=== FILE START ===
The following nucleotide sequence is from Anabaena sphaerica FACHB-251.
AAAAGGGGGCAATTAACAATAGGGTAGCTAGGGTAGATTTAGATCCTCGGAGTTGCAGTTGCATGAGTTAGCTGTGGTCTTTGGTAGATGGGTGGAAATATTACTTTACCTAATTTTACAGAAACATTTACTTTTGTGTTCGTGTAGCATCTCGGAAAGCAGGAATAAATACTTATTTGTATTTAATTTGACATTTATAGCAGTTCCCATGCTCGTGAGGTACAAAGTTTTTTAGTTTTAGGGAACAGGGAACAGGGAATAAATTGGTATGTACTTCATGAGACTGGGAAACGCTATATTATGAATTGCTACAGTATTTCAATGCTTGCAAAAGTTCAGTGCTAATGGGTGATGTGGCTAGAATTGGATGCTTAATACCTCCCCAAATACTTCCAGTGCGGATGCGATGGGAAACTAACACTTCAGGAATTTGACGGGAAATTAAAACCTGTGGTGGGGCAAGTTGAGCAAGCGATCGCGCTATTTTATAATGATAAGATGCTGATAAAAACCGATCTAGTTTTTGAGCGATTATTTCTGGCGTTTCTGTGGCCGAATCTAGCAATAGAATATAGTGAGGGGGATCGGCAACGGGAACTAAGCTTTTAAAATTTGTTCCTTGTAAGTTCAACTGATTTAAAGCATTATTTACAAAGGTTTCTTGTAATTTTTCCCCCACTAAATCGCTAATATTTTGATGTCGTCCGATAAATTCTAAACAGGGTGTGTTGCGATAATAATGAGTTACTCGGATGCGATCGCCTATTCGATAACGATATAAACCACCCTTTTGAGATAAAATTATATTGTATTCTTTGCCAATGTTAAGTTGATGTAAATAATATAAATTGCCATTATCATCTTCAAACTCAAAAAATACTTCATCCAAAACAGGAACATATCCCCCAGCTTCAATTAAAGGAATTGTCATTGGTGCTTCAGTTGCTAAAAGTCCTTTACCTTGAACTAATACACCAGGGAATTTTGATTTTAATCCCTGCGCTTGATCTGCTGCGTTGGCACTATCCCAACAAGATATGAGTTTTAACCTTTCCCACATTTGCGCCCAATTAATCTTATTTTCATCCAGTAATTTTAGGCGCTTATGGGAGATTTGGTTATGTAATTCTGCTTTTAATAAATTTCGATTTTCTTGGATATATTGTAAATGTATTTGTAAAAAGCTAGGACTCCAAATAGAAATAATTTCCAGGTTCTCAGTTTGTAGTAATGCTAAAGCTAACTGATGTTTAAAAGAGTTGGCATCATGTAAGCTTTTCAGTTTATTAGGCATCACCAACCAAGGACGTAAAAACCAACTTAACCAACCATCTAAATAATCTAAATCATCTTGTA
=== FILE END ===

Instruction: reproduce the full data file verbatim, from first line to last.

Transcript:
The following nucleotide sequence is from Anabaena sphaerica FACHB-251.
AAAAGGGGGCAATTAACAATAGGGTAGCTAGGGTAGATTTAGATCCTCGGAGTTGCAGTTGCATGAGTTAGCTGTGGTCTTTGGTAGATGGGTGGAAATATTACTTTACCTAATTTTACAGAAACATTTACTTTTGTGTTCGTGTAGCATCTCGGAAAGCAGGAATAAATACTTATTTGTATTTAATTTGACATTTATAGCAGTTCCCATGCTCGTGAGGTACAAAGTTTTTTAGTTTTAGGGAACAGGGAACAGGGAATAAATTGGTATGTACTTCATGAGACTGGGAAACGCTATATTATGAATTGCTACAGTATTTCAATGCTTGCAAAAGTTCAGTGCTAATGGGTGATGTGGCTAGAATTGGATGCTTAATACCTCCCCAAATACTTCCAGTGCGGATGCGATGGGAAACTAACACTTCAGGAATTTGACGGGAAATTAAAACCTGTGGTGGGGCAAGTTGAGCAAGCGATCGCGCTATTTTATAATGATAAGATGCTGATAAAAACCGATCTAGTTTTTGAGCGATTATTTCTGGCGTTTCTGTGGCCGAATCTAGCAATAGAATATAGTGAGGGGGATCGGCAACGGGAACTAAGCTTTTAAAATTTGTTCCTTGTAAGTTCAACTGATTTAAAGCATTATTTACAAAGGTTTCTTGTAATTTTTCCCCCACTAAATCGCTAATATTTTGATGTCGTCCGATAAATTCTAAACAGGGTGTGTTGCGATAATAATGAGTTACTCGGATGCGATCGCCTATTCGATAACGATATAAACCACCCTTTTGAGATAAAATTATATTGTATTCTTTGCCAATGTTAAGTTGATGTAAATAATATAAATTGCCATTATCATCTTCAAACTCAAAAAATACTTCATCCAAAACAGGAACATATCCCCCAGCTTCAATTAAAGGAATTGTCATTGGTGCTTCAGTTGCTAAAAGTCCTTTACCTTGAACTAATACACCAGGGAATTTTGATTTTAATCCCTGCGCTTGATCTGCTGCGTTGGCACTATCCCAACAAGATATGAGTTTTAACCTTTCCCACATTTGCGCCCAATTAATCTTATTTTCATCCAGTAATTTTAGGCGCTTATGGGAGATTTGGTTATGTAATTCTGCTTTTAATAAATTTCGATTTTCTTGGATATATTGTAAATGTATTTGTAAAAAGCTAGGACTCCAAATAGAAATAATTTCCAGGTTCTCAGTTTGTAGTAATGCTAAAGCTAACTGATGTTTAAAAGAGTTGGCATCATGTAAGCTTTTCAGTTTATTAGGCATCACCAACCAAGGACGTAAAAACCAACTTAACCAACCATCTAAATAATCTAAATCATCTTGTA